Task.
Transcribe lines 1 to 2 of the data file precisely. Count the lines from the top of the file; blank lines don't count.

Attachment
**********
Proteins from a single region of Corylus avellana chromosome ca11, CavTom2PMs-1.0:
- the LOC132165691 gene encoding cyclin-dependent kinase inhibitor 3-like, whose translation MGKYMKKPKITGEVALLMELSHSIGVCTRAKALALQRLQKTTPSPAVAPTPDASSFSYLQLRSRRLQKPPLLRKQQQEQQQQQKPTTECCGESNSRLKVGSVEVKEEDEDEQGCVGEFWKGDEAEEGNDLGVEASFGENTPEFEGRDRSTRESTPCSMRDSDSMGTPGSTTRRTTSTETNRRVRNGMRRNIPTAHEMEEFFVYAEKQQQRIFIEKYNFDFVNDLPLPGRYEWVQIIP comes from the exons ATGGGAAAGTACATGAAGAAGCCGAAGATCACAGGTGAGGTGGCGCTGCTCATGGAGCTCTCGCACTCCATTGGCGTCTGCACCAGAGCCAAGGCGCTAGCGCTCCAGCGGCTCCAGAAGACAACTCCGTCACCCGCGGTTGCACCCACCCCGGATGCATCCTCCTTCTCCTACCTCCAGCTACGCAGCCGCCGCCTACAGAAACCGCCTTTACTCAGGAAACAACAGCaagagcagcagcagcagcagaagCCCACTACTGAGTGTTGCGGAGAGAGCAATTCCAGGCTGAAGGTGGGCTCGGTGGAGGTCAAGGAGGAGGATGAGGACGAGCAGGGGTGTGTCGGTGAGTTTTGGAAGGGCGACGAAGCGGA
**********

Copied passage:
Proteins from a single region of Corylus avellana chromosome ca11, CavTom2PMs-1.0:
- the LOC132165691 gene encoding cyclin-dependent kinase inhibitor 3-like, whose translation MGKYMKKPKITGEVALLMELSHSIGVCTRAKALALQRLQKTTPSPAVAPTPDASSFSYLQLRSRRLQKPPLLRKQQQEQQQQQKPTTECCGESNSRLKVGSVEVKEEDEDEQGCVGEFWKGDEAEEGNDLGVEASFGENTPEFEGRDRSTRESTPCSMRDSDSMGTPGSTTRRTTSTETNRRVRNGMRRNIPTAHEMEEFFVYAEKQQQRIFIEKYNFDFVNDLPLPGRYEWVQIIP comes from the exons ATGGGAAAGTACATGAAGAAGCCGAAGATCACAGGTGAGGTGGCGCTGCTCATGGAGCTCTCGCACTCCATTGGCGTCTGCACCAGAGCCAAGGCGCTAGCGCTCCAGCGGCTCCAGAAGACAACTCCGTCACCCGCGGTTGCACCCACCCCGGATGCATCCTCCTTCTCCTACCTCCAGCTACGCAGCCGCCGCCTACAGAAACCGCCTTTACTCAGGAAACAACAGCaagagcagcagcagcagcagaagCCCACTACTGAGTGTTGCGGAGAGAGCAATTCCAGGCTGAAGGTGGGCTCGGTGGAGGTCAAGGAGGAGGATGAGGACGAGCAGGGGTGTGTCGGTGAGTTTTGGAAGGGCGACGAAGCGGA